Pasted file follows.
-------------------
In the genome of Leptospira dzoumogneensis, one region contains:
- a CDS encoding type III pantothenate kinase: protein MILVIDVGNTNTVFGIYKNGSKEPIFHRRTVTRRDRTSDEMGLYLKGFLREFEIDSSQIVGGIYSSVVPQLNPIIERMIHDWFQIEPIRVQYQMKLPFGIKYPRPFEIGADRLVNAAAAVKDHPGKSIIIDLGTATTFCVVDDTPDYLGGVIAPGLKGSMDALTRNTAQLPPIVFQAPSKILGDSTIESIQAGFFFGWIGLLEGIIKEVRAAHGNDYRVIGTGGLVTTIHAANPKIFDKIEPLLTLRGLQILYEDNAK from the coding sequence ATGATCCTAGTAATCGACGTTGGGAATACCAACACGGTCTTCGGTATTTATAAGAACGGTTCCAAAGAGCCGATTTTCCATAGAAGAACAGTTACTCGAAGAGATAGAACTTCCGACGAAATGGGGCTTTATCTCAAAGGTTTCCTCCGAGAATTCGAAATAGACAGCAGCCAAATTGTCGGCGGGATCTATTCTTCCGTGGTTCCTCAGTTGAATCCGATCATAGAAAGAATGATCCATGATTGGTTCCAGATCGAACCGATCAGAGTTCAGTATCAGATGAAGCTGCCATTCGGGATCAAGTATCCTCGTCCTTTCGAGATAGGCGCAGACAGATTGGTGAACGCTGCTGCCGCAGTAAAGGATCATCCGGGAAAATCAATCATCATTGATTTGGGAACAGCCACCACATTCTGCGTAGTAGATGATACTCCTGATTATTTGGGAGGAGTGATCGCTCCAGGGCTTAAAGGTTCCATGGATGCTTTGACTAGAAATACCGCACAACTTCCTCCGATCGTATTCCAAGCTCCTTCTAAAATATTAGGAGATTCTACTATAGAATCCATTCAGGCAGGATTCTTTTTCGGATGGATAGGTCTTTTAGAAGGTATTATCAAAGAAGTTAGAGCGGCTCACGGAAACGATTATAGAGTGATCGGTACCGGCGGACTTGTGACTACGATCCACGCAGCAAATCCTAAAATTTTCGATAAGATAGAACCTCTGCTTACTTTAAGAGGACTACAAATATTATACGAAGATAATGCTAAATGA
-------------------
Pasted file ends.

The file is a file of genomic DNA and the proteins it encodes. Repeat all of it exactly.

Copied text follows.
In the genome of Leptospira dzoumogneensis, one region contains:
- a CDS encoding type III pantothenate kinase: protein MILVIDVGNTNTVFGIYKNGSKEPIFHRRTVTRRDRTSDEMGLYLKGFLREFEIDSSQIVGGIYSSVVPQLNPIIERMIHDWFQIEPIRVQYQMKLPFGIKYPRPFEIGADRLVNAAAAVKDHPGKSIIIDLGTATTFCVVDDTPDYLGGVIAPGLKGSMDALTRNTAQLPPIVFQAPSKILGDSTIESIQAGFFFGWIGLLEGIIKEVRAAHGNDYRVIGTGGLVTTIHAANPKIFDKIEPLLTLRGLQILYEDNAK from the coding sequence ATGATCCTAGTAATCGACGTTGGGAATACCAACACGGTCTTCGGTATTTATAAGAACGGTTCCAAAGAGCCGATTTTCCATAGAAGAACAGTTACTCGAAGAGATAGAACTTCCGACGAAATGGGGCTTTATCTCAAAGGTTTCCTCCGAGAATTCGAAATAGACAGCAGCCAAATTGTCGGCGGGATCTATTCTTCCGTGGTTCCTCAGTTGAATCCGATCATAGAAAGAATGATCCATGATTGGTTCCAGATCGAACCGATCAGAGTTCAGTATCAGATGAAGCTGCCATTCGGGATCAAGTATCCTCGTCCTTTCGAGATAGGCGCAGACAGATTGGTGAACGCTGCTGCCGCAGTAAAGGATCATCCGGGAAAATCAATCATCATTGATTTGGGAACAGCCACCACATTCTGCGTAGTAGATGATACTCCTGATTATTTGGGAGGAGTGATCGCTCCAGGGCTTAAAGGTTCCATGGATGCTTTGACTAGAAATACCGCACAACTTCCTCCGATCGTATTCCAAGCTCCTTCTAAAATATTAGGAGATTCTACTATAGAATCCATTCAGGCAGGATTCTTTTTCGGATGGATAGGTCTTTTAGAAGGTATTATCAAAGAAGTTAGAGCGGCTCACGGAAACGATTATAGAGTGATCGGTACCGGCGGACTTGTGACTACGATCCACGCAGCAAATCCTAAAATTTTCGATAAGATAGAACCTCTGCTTACTTTAAGAGGACTACAAATATTATACGAAGATAATGCTAAATGA